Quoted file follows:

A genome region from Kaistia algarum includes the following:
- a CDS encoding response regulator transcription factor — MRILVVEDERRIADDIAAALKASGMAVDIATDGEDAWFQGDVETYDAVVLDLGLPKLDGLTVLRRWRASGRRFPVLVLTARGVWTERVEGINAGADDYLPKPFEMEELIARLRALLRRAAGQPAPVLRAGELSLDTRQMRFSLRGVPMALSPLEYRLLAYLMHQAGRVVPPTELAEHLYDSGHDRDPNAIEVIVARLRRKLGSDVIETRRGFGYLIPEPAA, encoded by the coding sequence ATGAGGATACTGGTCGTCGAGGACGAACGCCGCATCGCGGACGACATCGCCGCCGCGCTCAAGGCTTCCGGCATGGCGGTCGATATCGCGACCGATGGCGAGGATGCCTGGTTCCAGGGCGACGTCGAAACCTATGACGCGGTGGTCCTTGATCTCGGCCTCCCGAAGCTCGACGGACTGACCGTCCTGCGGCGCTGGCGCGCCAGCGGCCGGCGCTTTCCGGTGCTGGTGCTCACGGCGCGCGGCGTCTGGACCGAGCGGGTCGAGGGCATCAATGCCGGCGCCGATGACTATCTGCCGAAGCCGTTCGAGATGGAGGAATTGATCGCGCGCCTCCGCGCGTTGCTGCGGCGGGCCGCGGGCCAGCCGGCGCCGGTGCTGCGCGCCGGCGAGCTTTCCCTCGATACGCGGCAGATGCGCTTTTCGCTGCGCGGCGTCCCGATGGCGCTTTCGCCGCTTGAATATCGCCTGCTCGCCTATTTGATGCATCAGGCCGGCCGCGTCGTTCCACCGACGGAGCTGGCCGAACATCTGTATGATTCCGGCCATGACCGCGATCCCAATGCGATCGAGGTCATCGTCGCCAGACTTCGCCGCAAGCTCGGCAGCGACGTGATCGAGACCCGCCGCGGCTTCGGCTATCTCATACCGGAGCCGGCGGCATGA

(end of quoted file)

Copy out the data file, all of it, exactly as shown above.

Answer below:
A genome region from Kaistia algarum includes the following:
- a CDS encoding response regulator transcription factor — MRILVVEDERRIADDIAAALKASGMAVDIATDGEDAWFQGDVETYDAVVLDLGLPKLDGLTVLRRWRASGRRFPVLVLTARGVWTERVEGINAGADDYLPKPFEMEELIARLRALLRRAAGQPAPVLRAGELSLDTRQMRFSLRGVPMALSPLEYRLLAYLMHQAGRVVPPTELAEHLYDSGHDRDPNAIEVIVARLRRKLGSDVIETRRGFGYLIPEPAA, encoded by the coding sequence ATGAGGATACTGGTCGTCGAGGACGAACGCCGCATCGCGGACGACATCGCCGCCGCGCTCAAGGCTTCCGGCATGGCGGTCGATATCGCGACCGATGGCGAGGATGCCTGGTTCCAGGGCGACGTCGAAACCTATGACGCGGTGGTCCTTGATCTCGGCCTCCCGAAGCTCGACGGACTGACCGTCCTGCGGCGCTGGCGCGCCAGCGGCCGGCGCTTTCCGGTGCTGGTGCTCACGGCGCGCGGCGTCTGGACCGAGCGGGTCGAGGGCATCAATGCCGGCGCCGATGACTATCTGCCGAAGCCGTTCGAGATGGAGGAATTGATCGCGCGCCTCCGCGCGTTGCTGCGGCGGGCCGCGGGCCAGCCGGCGCCGGTGCTGCGCGCCGGCGAGCTTTCCCTCGATACGCGGCAGATGCGCTTTTCGCTGCGCGGCGTCCCGATGGCGCTTTCGCCGCTTGAATATCGCCTGCTCGCCTATTTGATGCATCAGGCCGGCCGCGTCGTTCCACCGACGGAGCTGGCCGAACATCTGTATGATTCCGGCCATGACCGCGATCCCAATGCGATCGAGGTCATCGTCGCCAGACTTCGCCGCAAGCTCGGCAGCGACGTGATCGAGACCCGCCGCGGCTTCGGCTATCTCATACCGGAGCCGGCGGCATGA